There were grounds in the coffee that morning, but I didn’t mind. It was nice to have something warm and comforting, even if it was only a poorly brewed drink. I allowed the steam to rise up from my cardboard cup and over my face, weathered with anxiety and frustration. It felt therapeutic, and I was in need of severe pampering. My eyebrows were starting to grow together. My hair hadn’t been brushed properly in so long that I could only keep it in a ponytail. My nails were bitten down to the limit.

    I was a mess.

Allison meets with her best friend, Claire, after moving in with Kevin. She just finished telling Claire about the internship:

“That’s so coooool,” Claire chirped, cutting her sandwich into four smaller pieces. “You’re on your way to using your liberal arts degree.”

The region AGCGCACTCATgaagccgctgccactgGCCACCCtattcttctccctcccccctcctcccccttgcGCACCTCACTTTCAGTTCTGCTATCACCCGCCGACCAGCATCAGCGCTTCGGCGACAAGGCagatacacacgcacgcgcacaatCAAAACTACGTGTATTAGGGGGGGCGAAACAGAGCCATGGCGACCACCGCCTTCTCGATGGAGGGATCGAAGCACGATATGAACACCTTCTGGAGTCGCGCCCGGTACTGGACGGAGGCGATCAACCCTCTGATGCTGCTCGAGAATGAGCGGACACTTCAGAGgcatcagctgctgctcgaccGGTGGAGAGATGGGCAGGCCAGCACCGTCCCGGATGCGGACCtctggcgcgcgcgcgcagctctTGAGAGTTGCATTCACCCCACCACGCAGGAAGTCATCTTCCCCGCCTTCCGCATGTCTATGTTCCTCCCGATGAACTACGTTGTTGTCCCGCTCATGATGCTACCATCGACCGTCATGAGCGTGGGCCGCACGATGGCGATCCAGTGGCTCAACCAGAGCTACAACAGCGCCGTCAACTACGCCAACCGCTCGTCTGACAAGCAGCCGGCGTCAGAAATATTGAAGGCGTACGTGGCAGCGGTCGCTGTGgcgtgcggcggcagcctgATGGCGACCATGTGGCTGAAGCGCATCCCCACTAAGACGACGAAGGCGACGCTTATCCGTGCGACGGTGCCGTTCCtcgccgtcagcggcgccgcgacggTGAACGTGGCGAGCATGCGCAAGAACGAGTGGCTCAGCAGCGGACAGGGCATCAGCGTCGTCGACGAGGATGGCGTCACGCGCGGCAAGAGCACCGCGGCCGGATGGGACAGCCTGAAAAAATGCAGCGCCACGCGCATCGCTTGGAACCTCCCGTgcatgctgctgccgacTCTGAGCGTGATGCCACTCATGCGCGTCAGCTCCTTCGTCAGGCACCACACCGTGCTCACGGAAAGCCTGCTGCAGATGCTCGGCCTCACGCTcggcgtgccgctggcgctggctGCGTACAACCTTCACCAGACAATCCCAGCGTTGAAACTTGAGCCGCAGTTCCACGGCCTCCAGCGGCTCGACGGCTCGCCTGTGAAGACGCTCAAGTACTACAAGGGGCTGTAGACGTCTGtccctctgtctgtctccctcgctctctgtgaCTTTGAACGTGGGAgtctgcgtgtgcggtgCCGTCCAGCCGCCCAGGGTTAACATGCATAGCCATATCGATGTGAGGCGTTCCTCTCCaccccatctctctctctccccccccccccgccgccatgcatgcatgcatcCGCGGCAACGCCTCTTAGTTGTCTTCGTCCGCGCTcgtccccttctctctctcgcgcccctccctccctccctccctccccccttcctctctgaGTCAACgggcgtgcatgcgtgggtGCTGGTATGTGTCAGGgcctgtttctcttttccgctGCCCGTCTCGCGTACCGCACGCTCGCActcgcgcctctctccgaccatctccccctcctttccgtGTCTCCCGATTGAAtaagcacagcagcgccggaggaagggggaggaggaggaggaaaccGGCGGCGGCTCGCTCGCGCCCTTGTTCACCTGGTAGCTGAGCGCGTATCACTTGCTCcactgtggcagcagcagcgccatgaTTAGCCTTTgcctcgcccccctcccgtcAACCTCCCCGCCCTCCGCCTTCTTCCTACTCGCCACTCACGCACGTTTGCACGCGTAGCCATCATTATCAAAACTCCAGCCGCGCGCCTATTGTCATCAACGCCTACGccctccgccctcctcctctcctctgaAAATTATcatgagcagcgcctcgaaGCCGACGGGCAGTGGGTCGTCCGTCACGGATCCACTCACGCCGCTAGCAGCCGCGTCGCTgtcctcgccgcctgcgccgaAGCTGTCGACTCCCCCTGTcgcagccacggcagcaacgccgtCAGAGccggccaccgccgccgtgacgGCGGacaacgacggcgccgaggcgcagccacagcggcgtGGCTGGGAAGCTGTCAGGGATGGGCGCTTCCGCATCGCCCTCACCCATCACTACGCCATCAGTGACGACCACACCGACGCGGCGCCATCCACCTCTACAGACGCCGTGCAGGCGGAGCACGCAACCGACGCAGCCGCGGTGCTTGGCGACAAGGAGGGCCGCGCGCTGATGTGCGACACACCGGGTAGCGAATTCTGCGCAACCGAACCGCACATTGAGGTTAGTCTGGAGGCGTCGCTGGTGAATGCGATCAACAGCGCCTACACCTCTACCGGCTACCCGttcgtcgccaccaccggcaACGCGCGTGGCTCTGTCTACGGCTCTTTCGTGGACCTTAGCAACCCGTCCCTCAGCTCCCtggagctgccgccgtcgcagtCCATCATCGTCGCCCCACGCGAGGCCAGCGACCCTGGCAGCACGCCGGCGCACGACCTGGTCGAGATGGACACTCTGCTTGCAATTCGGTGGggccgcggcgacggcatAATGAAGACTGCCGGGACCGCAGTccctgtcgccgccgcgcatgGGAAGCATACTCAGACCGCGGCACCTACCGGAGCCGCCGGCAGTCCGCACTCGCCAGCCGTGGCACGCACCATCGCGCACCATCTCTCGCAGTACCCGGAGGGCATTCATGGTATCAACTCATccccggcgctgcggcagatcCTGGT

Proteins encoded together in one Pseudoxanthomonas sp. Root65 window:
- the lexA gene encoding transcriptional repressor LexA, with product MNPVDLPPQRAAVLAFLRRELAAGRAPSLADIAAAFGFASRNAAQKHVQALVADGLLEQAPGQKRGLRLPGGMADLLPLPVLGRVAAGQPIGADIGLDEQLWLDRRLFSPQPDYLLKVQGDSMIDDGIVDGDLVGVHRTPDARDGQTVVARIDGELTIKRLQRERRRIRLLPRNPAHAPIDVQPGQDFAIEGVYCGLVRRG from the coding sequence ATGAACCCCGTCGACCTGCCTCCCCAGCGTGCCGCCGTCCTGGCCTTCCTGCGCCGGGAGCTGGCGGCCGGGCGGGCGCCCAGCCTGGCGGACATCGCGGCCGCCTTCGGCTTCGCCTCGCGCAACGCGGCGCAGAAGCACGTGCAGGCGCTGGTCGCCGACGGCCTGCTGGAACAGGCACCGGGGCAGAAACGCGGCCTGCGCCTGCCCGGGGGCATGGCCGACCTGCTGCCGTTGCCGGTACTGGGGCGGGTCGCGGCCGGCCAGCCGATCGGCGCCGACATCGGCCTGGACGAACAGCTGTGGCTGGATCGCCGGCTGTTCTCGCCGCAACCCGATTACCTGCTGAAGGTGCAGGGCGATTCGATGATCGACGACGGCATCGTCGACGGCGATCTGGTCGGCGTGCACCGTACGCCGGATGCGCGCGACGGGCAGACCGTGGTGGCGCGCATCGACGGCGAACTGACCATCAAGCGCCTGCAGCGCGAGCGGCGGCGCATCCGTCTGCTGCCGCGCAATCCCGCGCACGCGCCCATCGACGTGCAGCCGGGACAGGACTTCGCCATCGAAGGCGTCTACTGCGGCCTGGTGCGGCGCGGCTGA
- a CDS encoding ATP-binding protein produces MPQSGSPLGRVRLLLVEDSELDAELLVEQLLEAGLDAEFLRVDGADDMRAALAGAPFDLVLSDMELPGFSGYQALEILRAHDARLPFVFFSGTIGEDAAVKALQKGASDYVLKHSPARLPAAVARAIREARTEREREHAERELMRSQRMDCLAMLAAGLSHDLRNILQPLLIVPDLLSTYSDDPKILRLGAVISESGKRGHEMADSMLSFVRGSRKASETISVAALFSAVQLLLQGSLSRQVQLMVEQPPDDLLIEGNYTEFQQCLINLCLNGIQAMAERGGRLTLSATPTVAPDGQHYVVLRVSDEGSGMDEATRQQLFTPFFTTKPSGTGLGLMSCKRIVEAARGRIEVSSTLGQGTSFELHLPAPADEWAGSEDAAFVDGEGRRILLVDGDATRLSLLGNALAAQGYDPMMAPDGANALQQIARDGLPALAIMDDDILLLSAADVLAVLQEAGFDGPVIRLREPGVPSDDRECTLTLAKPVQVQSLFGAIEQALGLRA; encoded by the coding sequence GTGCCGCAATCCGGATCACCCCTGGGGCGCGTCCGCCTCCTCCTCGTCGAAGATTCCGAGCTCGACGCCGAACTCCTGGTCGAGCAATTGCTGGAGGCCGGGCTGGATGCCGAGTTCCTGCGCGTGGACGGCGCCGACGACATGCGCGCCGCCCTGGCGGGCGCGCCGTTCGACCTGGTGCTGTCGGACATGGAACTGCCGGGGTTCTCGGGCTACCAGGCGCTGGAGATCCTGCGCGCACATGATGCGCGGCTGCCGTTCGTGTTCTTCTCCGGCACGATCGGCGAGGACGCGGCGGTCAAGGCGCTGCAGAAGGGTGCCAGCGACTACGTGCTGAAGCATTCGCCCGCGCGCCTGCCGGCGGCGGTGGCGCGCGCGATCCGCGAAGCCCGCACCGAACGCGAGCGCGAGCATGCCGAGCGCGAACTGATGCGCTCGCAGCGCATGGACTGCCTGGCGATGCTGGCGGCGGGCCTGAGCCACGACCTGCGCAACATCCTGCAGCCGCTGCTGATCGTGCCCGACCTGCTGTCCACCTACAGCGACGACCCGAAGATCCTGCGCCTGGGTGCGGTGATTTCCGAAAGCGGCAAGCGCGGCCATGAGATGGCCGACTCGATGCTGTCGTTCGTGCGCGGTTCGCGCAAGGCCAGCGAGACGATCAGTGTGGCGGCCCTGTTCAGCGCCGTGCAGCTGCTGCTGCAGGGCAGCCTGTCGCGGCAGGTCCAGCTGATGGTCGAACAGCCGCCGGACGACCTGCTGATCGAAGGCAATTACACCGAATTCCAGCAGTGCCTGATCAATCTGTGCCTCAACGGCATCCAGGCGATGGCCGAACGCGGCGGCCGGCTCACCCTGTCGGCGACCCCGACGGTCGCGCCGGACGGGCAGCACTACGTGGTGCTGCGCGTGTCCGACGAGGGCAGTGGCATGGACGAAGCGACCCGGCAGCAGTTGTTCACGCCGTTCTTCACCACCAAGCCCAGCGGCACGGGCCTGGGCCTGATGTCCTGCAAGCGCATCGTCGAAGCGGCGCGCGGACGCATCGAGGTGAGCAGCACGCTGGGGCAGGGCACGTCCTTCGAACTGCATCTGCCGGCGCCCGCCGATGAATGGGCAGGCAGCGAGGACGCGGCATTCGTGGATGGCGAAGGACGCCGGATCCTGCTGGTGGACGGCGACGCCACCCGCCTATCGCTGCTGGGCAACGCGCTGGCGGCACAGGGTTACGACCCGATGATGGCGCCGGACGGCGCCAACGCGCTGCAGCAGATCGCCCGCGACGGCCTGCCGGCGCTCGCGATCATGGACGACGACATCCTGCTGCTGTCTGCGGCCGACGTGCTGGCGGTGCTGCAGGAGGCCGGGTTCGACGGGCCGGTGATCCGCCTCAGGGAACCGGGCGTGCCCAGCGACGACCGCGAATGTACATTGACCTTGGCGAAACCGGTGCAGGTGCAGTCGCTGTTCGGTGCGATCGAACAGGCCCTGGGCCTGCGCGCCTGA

“Yeah. It’s nice to explain my job to the people who thought I’d end up at Starbucks or McDonalds.” I thought back to my awful fast foodjob I had to get after college. “Oh man, everyone thought I would end up owning that McDonalds. Like that was suppose to encourage me!”

“People actually told you that?”

“Oh yeah.” I took a small bite of fry. “When I told people what I was doing, they’re first answer was always something like ‘oh, well I’m sure you’ll be able to own that place’ or ‘you could probably end up working in their main headquarters.’”
    “Does that ever happen?”

“The training video said so. And the owner started out there as a crew member. I don’t think I’d want his life. He was there every day, basically yelling at us when we weren’t following procedures. God I hated that place. But what was I suppose to do? I needed gas money, and it took me for-fricking-ever to find this damn internship!”

“Didn’t you try and get one the summer after your sophomore or junior year?”